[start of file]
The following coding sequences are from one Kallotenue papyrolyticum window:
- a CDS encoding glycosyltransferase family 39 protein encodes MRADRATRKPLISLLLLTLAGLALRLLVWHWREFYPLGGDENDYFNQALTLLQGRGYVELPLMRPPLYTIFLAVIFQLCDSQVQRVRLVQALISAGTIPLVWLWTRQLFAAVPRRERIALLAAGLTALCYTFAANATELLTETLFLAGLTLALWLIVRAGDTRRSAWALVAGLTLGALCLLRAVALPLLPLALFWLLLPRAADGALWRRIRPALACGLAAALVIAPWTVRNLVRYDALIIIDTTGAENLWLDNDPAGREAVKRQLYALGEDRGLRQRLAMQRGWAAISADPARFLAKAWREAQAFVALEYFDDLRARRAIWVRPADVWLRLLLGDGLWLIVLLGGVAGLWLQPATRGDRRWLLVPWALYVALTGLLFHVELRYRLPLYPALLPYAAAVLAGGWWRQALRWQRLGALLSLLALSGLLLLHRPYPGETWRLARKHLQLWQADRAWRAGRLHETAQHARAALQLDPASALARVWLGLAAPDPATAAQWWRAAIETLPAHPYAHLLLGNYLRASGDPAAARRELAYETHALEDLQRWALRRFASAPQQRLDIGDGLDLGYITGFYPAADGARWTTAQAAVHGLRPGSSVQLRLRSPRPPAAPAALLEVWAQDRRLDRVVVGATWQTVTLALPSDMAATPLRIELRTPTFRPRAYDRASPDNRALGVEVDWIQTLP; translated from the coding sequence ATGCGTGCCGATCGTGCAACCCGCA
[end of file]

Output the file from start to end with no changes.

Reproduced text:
The following coding sequences are from one Kallotenue papyrolyticum window:
- a CDS encoding glycosyltransferase family 39 protein encodes MRADRATRKPLISLLLLTLAGLALRLLVWHWREFYPLGGDENDYFNQALTLLQGRGYVELPLMRPPLYTIFLAVIFQLCDSQVQRVRLVQALISAGTIPLVWLWTRQLFAAVPRRERIALLAAGLTALCYTFAANATELLTETLFLAGLTLALWLIVRAGDTRRSAWALVAGLTLGALCLLRAVALPLLPLALFWLLLPRAADGALWRRIRPALACGLAAALVIAPWTVRNLVRYDALIIIDTTGAENLWLDNDPAGREAVKRQLYALGEDRGLRQRLAMQRGWAAISADPARFLAKAWREAQAFVALEYFDDLRARRAIWVRPADVWLRLLLGDGLWLIVLLGGVAGLWLQPATRGDRRWLLVPWALYVALTGLLFHVELRYRLPLYPALLPYAAAVLAGGWWRQALRWQRLGALLSLLALSGLLLLHRPYPGETWRLARKHLQLWQADRAWRAGRLHETAQHARAALQLDPASALARVWLGLAAPDPATAAQWWRAAIETLPAHPYAHLLLGNYLRASGDPAAARRELAYETHALEDLQRWALRRFASAPQQRLDIGDGLDLGYITGFYPAADGARWTTAQAAVHGLRPGSSVQLRLRSPRPPAAPAALLEVWAQDRRLDRVVVGATWQTVTLALPSDMAATPLRIELRTPTFRPRAYDRASPDNRALGVEVDWIQTLP; translated from the coding sequence ATGCGTGCCGATCGTGCAACCCGCA